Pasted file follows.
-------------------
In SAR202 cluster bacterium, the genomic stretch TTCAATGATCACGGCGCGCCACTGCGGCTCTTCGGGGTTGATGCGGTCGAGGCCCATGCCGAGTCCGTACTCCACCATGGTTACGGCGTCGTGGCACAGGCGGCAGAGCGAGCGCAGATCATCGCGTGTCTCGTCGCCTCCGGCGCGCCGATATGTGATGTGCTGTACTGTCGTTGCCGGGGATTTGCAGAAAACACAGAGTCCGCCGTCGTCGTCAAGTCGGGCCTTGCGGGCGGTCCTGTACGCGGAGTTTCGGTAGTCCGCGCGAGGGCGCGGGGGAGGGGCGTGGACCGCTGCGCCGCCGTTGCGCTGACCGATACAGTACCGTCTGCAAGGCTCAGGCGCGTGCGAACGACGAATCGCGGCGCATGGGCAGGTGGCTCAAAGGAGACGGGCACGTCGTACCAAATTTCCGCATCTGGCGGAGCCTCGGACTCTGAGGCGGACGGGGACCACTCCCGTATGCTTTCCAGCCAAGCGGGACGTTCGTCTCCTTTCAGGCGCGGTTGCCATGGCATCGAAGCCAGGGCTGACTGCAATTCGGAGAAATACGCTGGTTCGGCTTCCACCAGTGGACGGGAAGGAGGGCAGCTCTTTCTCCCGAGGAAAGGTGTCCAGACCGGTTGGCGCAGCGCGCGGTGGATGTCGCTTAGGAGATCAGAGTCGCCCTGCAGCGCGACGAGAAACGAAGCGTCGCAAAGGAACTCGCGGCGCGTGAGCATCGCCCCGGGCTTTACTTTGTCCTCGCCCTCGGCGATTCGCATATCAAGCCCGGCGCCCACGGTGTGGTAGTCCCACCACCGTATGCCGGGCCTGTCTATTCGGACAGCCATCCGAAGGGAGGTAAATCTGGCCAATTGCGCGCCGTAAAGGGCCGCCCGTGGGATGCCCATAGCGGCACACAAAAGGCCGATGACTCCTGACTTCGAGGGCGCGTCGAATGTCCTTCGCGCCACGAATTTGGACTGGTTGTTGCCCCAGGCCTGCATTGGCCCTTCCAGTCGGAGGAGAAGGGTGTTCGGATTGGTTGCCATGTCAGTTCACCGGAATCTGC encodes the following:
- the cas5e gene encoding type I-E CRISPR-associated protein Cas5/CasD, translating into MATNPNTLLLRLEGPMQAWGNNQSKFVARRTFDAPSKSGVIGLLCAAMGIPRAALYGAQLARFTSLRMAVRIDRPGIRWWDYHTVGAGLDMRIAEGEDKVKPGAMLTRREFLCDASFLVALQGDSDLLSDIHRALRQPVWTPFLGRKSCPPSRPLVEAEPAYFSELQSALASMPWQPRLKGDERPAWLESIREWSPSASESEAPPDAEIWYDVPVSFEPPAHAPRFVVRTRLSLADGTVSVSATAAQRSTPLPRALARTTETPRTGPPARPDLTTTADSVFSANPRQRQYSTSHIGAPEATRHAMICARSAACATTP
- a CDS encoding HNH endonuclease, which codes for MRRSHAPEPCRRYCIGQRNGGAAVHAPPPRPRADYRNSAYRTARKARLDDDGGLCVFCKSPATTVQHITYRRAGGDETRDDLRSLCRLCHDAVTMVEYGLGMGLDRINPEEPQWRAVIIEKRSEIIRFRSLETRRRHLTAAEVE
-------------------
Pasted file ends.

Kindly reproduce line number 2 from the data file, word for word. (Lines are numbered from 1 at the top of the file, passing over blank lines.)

- the cas5e gene encoding type I-E CRISPR-associated protein Cas5/CasD, translating into MATNPNTLLLRLEGPMQAWGNNQSKFVARRTFDAPSKSGVIGLLCAAMGIPRAALYGAQLARFTSLRMAVRIDRPGIRWWDYHTVGAGLDMRIAEGEDKVKPGAMLTRREFLCDASFLVALQGDSDLLSDIHRALRQPVWTPFLGRKSCPPSRPLVEAEPAYFSELQSALASMPWQPRLKGDERPAWLESIREWSPSASESEAPPDAEIWYDVPVSFEPPAHAPRFVVRTRLSLADGTVSVSATAAQRSTPLPRALARTTETPRTGPPARPDLTTTADSVFSANPRQRQYSTSHIGAPEATRHAMICARSAACATTP